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The new Food Information Regulation (FIR), designed to make food labelling easier to understand for consumers, has been published by the European Union and has now become legally binding across the EU.
The regulation combines rules on general food and nutrition labelling into a single EU regulation. Transitional arrangements set out in the FIR mean that the bulk of the requirements will not apply until 2014, with nutrition labelling becoming mandatory in 2016
The main points are:
• Allergen information will have to be provided on all food (whether sold pre-packed or loose). For pre-packed foods, the allergens will have to be highlighted on the ingredient list – the exact nature of this highlighting has yet to be decided upon.
• Country of origin – subject to further discussion, the introduction of mandatory origin information for most fresh and frozen meat. For example, it will be possible for 'Scotland', 'England', 'Wales' and 'Northern Ireland' to be used on food labels without mentioning 'UK' under new provenance rules. Also, the origin of main ingredients will have to be given if different from where the final product is made.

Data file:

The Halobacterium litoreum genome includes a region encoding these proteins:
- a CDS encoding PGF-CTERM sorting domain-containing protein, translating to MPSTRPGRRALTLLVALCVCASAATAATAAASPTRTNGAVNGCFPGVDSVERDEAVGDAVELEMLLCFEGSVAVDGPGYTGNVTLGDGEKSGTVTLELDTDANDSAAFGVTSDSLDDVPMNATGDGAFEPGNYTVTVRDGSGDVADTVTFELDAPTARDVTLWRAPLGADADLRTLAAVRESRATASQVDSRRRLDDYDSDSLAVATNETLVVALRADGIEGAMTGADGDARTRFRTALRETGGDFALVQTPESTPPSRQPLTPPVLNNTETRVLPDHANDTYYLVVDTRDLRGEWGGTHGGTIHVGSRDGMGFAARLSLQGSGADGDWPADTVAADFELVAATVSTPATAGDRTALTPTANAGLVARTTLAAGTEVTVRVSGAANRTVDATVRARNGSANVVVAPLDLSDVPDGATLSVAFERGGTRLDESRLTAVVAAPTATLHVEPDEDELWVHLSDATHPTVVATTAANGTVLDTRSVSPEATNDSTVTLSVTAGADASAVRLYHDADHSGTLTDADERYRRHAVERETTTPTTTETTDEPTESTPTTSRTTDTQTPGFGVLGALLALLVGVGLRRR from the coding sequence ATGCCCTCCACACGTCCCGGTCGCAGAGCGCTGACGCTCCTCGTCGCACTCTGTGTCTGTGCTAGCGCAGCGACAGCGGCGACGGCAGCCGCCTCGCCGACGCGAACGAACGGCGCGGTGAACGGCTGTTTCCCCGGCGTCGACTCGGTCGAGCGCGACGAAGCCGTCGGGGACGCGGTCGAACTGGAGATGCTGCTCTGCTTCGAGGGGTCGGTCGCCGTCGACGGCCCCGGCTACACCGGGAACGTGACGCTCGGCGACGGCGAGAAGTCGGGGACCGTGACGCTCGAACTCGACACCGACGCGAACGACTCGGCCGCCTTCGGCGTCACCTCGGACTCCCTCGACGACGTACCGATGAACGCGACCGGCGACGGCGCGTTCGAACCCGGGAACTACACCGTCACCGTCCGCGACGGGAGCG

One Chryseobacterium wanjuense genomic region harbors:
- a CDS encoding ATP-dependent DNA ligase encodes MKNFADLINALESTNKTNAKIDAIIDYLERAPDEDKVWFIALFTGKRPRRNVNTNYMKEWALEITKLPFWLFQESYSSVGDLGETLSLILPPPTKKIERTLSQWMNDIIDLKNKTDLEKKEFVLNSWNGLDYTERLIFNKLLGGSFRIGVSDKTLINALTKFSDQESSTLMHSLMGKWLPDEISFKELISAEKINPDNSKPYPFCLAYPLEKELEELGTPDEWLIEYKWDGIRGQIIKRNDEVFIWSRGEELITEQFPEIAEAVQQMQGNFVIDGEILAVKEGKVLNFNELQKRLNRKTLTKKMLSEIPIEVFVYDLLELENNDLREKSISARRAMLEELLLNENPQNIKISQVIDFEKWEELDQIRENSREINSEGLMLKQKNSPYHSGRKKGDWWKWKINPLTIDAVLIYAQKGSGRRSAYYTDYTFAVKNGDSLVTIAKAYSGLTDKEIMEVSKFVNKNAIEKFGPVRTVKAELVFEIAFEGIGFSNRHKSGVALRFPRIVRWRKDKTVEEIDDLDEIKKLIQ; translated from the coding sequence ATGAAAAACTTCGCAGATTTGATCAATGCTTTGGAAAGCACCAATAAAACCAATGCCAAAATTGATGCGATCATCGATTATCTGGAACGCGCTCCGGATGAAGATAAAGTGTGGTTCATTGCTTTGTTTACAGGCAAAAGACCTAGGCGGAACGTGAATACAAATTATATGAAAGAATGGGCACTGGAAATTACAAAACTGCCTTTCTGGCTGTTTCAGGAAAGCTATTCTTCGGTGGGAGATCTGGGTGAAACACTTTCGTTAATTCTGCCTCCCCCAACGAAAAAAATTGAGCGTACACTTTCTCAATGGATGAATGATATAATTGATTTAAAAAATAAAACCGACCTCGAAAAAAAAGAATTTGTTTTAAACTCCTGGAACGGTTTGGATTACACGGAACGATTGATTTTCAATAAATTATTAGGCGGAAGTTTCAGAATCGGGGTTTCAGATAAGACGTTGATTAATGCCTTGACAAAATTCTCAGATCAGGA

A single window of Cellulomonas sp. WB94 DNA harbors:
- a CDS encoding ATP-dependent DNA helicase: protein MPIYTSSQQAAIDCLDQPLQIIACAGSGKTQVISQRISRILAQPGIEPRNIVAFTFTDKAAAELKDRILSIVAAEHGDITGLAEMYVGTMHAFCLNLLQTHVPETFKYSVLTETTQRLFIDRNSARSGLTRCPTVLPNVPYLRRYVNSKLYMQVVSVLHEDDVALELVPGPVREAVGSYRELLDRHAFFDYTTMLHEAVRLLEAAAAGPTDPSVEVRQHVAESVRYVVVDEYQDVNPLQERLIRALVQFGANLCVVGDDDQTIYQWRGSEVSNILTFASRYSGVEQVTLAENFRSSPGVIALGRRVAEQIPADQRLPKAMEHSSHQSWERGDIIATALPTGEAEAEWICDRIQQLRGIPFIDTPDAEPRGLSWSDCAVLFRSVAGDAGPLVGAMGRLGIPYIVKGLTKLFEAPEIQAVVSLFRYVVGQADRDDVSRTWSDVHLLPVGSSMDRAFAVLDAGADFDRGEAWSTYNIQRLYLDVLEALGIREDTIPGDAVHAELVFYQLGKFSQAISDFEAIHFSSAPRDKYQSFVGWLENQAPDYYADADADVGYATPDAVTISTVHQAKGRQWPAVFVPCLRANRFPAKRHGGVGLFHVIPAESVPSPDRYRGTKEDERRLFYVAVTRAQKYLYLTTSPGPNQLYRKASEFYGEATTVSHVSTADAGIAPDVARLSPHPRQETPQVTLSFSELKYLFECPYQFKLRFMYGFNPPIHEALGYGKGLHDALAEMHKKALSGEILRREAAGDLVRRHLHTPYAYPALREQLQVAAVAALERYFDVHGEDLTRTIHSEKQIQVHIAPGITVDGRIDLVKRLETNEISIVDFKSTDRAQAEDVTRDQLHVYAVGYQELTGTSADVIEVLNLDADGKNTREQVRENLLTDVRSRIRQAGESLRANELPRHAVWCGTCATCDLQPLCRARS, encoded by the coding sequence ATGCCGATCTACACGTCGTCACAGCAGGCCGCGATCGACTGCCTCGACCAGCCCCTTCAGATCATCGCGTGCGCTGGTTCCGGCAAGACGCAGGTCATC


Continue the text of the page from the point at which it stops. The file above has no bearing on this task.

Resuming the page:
• Nutrition labelling will be required for most foods. Simplified information may be provided voluntarily on front of pack.
• Labelling clarity – a minimum font size has been set for all mandatory information on most food labels.
• Drinks with high caffeine content will have to be additionally labelled as not recommended for children or pregnant and breastfeeding women, with the actual caffeine content quoted.
• Meat and fish products that look like a cut, joint or slice and contain more than 5% added water will have to show this in the name of the food.
• The types of vegetable oil used in food, such as palm oil, must be stated.
The EU has also agreed:
• To make it easier for alcoholic drinks companies to voluntarily include calorie information on product labels.
• To enable voluntary provision of calorie information in out of home settings.
• To continue to permit selling by numbers – such as a dozen bread rolls or eggs.
When combined with existing national legislation, there is now a legal requirement to declare the presence of allergenic ingredients on all food sold throughout the EU with the implication that cross-contact between foods containing different allergenic components (or no allergenic ingredients at all) must be controlled necessitating the use of clearly validated and verified cleaning procedures combined with appropriate testing techniques.